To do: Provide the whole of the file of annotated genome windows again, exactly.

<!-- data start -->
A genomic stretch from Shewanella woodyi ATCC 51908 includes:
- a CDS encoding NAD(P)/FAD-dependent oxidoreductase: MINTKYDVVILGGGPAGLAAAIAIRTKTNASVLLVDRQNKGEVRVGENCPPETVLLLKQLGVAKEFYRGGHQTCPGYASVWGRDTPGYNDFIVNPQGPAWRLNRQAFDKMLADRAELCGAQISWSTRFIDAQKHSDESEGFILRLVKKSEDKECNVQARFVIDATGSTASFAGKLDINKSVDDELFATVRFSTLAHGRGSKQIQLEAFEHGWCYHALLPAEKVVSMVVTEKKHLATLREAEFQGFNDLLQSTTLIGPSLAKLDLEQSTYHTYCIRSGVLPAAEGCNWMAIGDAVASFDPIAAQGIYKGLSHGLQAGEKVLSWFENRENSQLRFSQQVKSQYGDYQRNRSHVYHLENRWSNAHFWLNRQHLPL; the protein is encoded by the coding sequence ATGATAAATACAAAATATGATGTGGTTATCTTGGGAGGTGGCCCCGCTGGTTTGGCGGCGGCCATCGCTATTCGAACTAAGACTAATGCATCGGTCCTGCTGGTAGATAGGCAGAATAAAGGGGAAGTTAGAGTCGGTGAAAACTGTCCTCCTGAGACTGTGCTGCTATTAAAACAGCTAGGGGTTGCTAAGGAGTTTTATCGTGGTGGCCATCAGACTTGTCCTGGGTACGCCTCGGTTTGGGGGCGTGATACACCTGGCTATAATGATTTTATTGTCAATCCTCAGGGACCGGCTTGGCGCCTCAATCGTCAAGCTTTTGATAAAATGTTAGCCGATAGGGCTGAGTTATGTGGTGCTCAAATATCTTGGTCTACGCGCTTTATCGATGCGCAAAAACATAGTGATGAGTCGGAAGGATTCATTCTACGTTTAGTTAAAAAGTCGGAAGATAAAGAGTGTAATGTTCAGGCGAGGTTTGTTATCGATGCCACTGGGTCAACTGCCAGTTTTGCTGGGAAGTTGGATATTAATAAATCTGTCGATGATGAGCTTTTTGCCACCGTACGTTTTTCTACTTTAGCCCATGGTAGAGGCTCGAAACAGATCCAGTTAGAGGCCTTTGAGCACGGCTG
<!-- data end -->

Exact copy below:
A genomic stretch from Shewanella woodyi ATCC 51908 includes:
- a CDS encoding NAD(P)/FAD-dependent oxidoreductase: MINTKYDVVILGGGPAGLAAAIAIRTKTNASVLLVDRQNKGEVRVGENCPPETVLLLKQLGVAKEFYRGGHQTCPGYASVWGRDTPGYNDFIVNPQGPAWRLNRQAFDKMLADRAELCGAQISWSTRFIDAQKHSDESEGFILRLVKKSEDKECNVQARFVIDATGSTASFAGKLDINKSVDDELFATVRFSTLAHGRGSKQIQLEAFEHGWCYHALLPAEKVVSMVVTEKKHLATLREAEFQGFNDLLQSTTLIGPSLAKLDLEQSTYHTYCIRSGVLPAAEGCNWMAIGDAVASFDPIAAQGIYKGLSHGLQAGEKVLSWFENRENSQLRFSQQVKSQYGDYQRNRSHVYHLENRWSNAHFWLNRQHLPL; the protein is encoded by the coding sequence ATGATAAATACAAAATATGATGTGGTTATCTTGGGAGGTGGCCCCGCTGGTTTGGCGGCGGCCATCGCTATTCGAACTAAGACTAATGCATCGGTCCTGCTGGTAGATAGGCAGAATAAAGGGGAAGTTAGAGTCGGTGAAAACTGTCCTCCTGAGACTGTGCTGCTATTAAAACAGCTAGGGGTTGCTAAGGAGTTTTATCGTGGTGGCCATCAGACTTGTCCTGGGTACGCCTCGGTTTGGGGGCGTGATACACCTGGCTATAATGATTTTATTGTCAATCCTCAGGGACCGGCTTGGCGCCTCAATCGTCAAGCTTTTGATAAAATGTTAGCCGATAGGGCTGAGTTATGTGGTGCTCAAATATCTTGGTCTACGCGCTTTATCGATGCGCAAAAACATAGTGATGAGTCGGAAGGATTCATTCTACGTTTAGTTAAAAAGTCGGAAGATAAAGAGTGTAATGTTCAGGCGAGGTTTGTTATCGATGCCACTGGGTCAACTGCCAGTTTTGCTGGGAAGTTGGATATTAATAAATCTGTCGATGATGAGCTTTTTGCCACCGTACGTTTTTCTACTTTAGCCCATGGTAGAGGCTCGAAACAGATCCAGTTAGAGGCCTTTGAGCACGGCTG